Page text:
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New Mannequins May Be Passing Off Information About Your Holiday Shopping Habits

It's Aliiiiiiiiiiiive!

Well this is creepy. You already know you’re under surveillance when you enter your local department store but did you ever think the store would enlist mannequins to keep an eye on you? A few locations are testing out specially fitted mannequins that aren’t made for spotting shoplifters but use facial-recognition software to give owners data about their shoppers’ age, gender, and race. 

“Any software that can help profile people while keeping their identities anonymous is fantastic,” said Uché Okonkwo, executive director of consultant Luxe Corp in what’s probably the opposite of what most of you are thinking about this right now. It “could really enhance the shopping experience, the product assortment, and help brands better understand their customers.”

The technology is called EyeSee and is similar to what some airports use to identify criminals. They’re being produced by Italian mannequin maker Almax SpA and cost around $5,000 each. So far five retailers are trying out a few dozen of them. Technology like this is already used in overhead cameras but the company says these give better results because they’re on eye-level with consumers.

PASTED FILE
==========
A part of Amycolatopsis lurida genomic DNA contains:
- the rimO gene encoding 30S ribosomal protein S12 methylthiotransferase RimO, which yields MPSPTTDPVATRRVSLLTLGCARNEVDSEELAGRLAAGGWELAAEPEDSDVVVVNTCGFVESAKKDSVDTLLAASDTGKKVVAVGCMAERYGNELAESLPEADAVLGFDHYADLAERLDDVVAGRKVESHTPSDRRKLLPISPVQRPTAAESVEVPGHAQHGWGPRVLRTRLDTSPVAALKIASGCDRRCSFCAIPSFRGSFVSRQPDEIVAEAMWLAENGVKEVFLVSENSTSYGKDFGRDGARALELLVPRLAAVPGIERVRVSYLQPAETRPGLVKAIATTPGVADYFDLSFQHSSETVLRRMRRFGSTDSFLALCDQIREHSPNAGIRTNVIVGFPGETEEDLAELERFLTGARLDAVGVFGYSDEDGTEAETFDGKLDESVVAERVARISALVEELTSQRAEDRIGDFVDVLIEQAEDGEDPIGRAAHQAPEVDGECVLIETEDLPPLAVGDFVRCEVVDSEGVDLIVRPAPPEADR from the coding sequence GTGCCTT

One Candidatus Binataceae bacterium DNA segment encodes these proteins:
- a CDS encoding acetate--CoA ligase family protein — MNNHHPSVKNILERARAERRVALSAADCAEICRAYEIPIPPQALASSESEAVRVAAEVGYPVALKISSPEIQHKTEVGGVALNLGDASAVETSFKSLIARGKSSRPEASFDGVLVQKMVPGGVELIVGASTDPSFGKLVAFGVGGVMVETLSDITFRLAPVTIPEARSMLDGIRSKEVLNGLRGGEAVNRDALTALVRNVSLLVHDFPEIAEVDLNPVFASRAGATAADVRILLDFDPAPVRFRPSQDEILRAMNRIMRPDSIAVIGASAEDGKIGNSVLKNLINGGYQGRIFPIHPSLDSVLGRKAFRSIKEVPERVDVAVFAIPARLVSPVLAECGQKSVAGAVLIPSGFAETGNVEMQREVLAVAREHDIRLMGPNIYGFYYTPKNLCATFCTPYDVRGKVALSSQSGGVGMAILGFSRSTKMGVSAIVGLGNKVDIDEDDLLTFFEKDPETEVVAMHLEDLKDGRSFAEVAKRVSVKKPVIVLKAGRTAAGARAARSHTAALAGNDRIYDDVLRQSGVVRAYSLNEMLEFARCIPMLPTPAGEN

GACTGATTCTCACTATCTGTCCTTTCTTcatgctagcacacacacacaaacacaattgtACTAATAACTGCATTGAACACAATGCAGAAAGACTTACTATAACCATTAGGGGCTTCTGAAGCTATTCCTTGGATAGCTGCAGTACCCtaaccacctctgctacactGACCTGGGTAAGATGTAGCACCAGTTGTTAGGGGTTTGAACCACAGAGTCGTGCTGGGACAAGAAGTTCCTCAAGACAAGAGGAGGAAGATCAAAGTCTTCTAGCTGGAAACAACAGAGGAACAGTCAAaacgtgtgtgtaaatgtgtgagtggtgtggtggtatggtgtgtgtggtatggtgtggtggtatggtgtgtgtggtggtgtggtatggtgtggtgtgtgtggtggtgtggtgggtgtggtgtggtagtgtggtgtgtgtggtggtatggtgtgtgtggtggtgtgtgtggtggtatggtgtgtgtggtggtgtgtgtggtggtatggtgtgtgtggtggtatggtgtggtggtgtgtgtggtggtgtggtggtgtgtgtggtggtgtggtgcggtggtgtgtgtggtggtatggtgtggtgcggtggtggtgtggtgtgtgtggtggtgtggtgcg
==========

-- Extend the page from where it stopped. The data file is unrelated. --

Bloomberg cites some of the success they’ve had. “The mannequin, which went on sale last December and is now being used in three European countries and the U.S., has led one outlet to adjust its window displays after revealing that men who shopped in the first two days of a sale spent more than women, according to Almax. A clothier introduced a children’s line after the dummy showed that kids made up more than half its mid-afternoon traffic, the company says. Another store found that a third of visitors using one of its doors after 4 p.m. were Asian, prompting it to place Chinese-speaking staff by that entrance.”

Telling is the fact that the stores using the tech aren’t jumping up and down to admit it. In fact, some have purposely said they are not, like Nordstom and Burberry. A spokesperson for Norstrom said, “It’s a changing landscape but we’re always going to be sensitive about respecting the customer’s boundaries.” Bloomberg writes, “Watching people solely for commercial gain may break the rules and could be viewed as gathering personal data without consent, says Christopher Mesnooh, a partner at law firm Field Fisher Waterhouse in Paris.”

If the thought of this freaks you out, it gets worse. “Almax is testing technology that recognizes words to allow retailers to eavesdrop on what shoppers say about the mannequin’s attire,” says Bloomberg. “[Chief Executive Officer MaxCatanese says the company also plans to add screens next to the dummies to prompt customers about products relevant to their profile, much like cookies and pop-up ads on a website.”

Reminds me of the future we saw in Minority Report.

(via Bloomberg)

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